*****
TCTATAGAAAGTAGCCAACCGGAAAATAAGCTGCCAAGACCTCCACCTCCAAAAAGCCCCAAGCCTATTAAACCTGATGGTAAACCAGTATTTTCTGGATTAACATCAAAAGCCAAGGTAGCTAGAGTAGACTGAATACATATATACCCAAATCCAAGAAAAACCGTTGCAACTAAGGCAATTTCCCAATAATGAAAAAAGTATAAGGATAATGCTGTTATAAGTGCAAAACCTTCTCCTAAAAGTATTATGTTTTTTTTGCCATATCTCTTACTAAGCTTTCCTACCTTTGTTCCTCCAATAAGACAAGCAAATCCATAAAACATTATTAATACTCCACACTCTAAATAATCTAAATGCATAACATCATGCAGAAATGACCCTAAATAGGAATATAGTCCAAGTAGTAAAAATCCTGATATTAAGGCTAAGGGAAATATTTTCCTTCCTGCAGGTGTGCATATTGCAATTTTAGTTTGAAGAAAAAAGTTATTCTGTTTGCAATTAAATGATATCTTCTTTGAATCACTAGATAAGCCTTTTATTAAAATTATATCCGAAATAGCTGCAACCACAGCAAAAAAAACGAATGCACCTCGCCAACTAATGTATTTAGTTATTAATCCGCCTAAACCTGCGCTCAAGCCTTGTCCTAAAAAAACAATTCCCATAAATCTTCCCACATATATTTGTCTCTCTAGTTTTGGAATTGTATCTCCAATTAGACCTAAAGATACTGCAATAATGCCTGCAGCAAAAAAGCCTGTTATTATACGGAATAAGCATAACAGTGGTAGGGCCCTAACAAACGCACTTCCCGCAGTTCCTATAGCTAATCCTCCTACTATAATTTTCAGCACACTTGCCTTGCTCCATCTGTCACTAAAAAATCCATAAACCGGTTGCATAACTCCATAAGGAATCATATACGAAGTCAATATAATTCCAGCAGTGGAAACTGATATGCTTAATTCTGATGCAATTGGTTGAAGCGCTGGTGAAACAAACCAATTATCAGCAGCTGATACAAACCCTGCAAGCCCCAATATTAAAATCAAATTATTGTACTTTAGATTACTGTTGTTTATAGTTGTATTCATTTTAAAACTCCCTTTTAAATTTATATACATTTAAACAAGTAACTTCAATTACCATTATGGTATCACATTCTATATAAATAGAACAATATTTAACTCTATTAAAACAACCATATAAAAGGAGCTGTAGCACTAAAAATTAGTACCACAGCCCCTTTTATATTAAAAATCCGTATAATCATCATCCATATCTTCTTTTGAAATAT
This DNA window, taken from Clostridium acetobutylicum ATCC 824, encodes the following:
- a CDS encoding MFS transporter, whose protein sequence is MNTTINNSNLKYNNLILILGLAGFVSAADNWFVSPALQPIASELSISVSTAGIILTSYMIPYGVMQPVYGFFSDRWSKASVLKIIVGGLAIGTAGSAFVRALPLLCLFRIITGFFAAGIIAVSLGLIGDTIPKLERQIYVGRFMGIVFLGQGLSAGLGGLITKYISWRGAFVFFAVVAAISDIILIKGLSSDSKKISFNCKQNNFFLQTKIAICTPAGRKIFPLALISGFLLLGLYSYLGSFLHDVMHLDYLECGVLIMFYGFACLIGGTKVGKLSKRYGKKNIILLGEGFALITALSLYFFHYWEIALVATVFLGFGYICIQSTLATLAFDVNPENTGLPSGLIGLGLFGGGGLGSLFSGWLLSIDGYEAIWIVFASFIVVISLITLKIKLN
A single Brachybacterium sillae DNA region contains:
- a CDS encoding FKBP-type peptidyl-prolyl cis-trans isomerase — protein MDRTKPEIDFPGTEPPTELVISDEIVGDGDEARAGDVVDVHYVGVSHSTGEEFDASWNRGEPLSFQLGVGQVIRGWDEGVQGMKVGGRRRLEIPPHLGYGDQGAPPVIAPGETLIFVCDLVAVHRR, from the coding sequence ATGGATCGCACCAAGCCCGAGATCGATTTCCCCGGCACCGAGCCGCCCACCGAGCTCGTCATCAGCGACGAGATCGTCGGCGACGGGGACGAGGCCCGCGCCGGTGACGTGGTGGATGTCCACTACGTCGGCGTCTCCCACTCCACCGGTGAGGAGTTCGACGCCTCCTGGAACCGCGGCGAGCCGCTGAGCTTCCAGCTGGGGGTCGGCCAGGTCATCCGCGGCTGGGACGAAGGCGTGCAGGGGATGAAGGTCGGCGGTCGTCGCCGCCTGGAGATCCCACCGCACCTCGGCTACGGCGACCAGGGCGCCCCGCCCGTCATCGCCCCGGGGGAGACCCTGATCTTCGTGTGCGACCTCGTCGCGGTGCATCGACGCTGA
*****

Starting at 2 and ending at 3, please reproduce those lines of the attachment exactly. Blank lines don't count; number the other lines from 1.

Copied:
This DNA window, taken from Clostridium acetobutylicum ATCC 824, encodes the following:
- a CDS encoding MFS transporter, whose protein sequence is MNTTINNSNLKYNNLILILGLAGFVSAADNWFVSPALQPIASELSISVSTAGIILTSYMIPYGVMQPVYGFFSDRWSKASVLKIIVGGLAIGTAGSAFVRALPLLCLFRIITGFFAAGIIAVSLGLIGDTIPKLERQIYVGRFMGIVFLGQGLSAGLGGLITKYISWRGAFVFFAVVAAISDIILIKGLSSDSKKISFNCKQNNFFLQTKIAICTPAGRKIFPLALISGFLLLGLYSYLGSFLHDVMHLDYLECGVLIMFYGFACLIGGTKVGKLSKRYGKKNIILLGEGFALITALSLYFFHYWEIALVATVFLGFGYICIQSTLATLAFDVNPENTGLPSGLIGLGLFGGGGLGSLFSGWLLSIDGYEAIWIVFASFIVVISLITLKIKLN